Clinton sounded less like George Washington and more like George Wallace. Imagine a presidential primary where, after more than 16 months, almost two dozen debates, hundreds of speeches, millions of dollars, and countless chicken dinners, the rationale for electing someone boils down to this: Vote for me. I’m white. I can win because other whites will vote for me.
Why, this could be the new affirmative action. Whatever happened to merit?
Clinton’s message in West Virginia was smoother. “I’m winning Catholic voters and Hispanic voters,” she told supporters, “and blue-collar workers and seniors, the kind of people that Sen. McCain will be fighting for in the general election.”
Some want to know why it isn’t racist when 70 percent of African-Americans vote for Obama but it is when 70 percent of whites vote against him.
The answer has to do with history. Over the decades, black Americans have had plenty of opportunities to vote for white people for president. And they have done so. But this is the first time that white Americans have a chance to vote for an African-American with a shot at the presidency. And what are they doing?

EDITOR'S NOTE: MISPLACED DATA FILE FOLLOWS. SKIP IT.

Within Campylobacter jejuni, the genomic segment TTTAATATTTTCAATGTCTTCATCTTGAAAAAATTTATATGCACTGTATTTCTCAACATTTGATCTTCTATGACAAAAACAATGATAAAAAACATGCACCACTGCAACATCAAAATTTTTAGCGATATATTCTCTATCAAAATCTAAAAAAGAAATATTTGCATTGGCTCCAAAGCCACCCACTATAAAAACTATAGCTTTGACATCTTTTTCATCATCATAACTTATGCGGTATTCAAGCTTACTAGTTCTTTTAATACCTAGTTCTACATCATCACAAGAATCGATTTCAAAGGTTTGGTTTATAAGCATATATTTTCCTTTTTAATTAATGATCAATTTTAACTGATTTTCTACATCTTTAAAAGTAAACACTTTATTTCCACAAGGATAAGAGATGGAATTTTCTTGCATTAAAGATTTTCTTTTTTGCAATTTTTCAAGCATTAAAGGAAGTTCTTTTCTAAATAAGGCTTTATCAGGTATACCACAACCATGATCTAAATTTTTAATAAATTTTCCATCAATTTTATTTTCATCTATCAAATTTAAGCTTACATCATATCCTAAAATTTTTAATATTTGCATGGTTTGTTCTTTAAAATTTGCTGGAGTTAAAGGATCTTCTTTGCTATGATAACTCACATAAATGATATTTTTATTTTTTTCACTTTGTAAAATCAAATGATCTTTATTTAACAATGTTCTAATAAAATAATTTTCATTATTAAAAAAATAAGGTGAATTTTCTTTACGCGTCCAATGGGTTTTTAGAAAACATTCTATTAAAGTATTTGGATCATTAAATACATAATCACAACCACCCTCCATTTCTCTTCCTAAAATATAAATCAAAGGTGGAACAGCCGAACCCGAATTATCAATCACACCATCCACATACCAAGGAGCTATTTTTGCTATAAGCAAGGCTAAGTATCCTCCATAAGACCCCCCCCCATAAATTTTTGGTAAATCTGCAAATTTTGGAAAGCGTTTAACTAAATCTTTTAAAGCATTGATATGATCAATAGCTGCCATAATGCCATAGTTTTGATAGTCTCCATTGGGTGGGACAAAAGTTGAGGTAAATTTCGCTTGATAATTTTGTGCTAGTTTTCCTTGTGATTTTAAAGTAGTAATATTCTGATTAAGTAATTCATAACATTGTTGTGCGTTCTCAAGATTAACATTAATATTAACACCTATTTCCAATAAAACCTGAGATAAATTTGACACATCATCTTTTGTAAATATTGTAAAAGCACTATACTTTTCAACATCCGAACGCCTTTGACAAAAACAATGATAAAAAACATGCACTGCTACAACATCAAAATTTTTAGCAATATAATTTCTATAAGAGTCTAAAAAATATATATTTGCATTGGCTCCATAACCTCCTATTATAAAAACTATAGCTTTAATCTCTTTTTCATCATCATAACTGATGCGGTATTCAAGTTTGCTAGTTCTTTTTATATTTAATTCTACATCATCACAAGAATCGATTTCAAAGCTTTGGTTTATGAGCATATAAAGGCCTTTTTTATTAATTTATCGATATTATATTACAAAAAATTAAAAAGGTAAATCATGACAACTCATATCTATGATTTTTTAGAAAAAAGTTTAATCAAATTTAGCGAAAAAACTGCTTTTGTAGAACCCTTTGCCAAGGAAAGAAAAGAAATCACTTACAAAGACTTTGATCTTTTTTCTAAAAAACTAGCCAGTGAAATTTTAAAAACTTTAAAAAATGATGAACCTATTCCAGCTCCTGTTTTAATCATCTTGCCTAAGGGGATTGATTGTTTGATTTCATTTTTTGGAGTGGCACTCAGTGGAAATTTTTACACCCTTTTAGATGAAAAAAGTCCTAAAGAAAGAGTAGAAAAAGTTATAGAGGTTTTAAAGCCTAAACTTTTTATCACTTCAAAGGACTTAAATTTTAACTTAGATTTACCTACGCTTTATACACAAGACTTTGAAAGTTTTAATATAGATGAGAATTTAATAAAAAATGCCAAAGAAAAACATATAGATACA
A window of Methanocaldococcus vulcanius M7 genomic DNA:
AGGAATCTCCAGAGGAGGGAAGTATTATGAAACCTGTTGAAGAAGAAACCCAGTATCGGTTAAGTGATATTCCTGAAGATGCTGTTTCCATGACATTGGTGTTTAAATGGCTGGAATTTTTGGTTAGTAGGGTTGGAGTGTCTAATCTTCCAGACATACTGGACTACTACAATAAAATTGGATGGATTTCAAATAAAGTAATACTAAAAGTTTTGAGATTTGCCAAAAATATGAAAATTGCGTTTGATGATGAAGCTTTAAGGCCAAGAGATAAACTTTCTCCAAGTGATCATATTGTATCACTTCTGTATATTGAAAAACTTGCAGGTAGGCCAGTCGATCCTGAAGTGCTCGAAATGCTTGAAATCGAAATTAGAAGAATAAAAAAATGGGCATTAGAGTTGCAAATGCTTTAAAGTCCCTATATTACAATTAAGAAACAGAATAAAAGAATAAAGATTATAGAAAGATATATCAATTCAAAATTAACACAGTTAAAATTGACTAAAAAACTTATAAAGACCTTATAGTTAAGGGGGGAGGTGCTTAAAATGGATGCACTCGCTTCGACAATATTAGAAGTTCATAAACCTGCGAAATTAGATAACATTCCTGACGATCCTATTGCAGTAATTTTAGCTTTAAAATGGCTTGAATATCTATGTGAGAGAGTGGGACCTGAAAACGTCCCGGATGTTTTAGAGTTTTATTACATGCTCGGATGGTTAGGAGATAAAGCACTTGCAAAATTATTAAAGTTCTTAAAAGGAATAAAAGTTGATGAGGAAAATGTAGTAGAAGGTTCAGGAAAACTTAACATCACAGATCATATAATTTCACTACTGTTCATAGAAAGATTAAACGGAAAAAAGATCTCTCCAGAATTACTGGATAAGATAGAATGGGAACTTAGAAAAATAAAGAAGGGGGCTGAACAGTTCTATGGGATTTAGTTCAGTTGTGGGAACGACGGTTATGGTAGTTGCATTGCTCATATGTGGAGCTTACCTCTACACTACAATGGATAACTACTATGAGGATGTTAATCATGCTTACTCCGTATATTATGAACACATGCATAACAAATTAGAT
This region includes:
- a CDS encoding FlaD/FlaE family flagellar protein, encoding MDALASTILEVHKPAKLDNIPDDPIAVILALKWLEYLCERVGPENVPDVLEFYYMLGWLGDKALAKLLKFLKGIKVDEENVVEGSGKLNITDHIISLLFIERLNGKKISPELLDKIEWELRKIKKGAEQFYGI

Many are responding quite well. Obama won the votes of many, to borrow a phrase, “hardworking white Americans,” in Wisconsin, Minnesota, Iowa, Nebraska and Wyoming. But, elsewhere, as Obama said in a recent interview, people may need to get their head around the concept of an African-American even seeking the presidency, let alone winning it.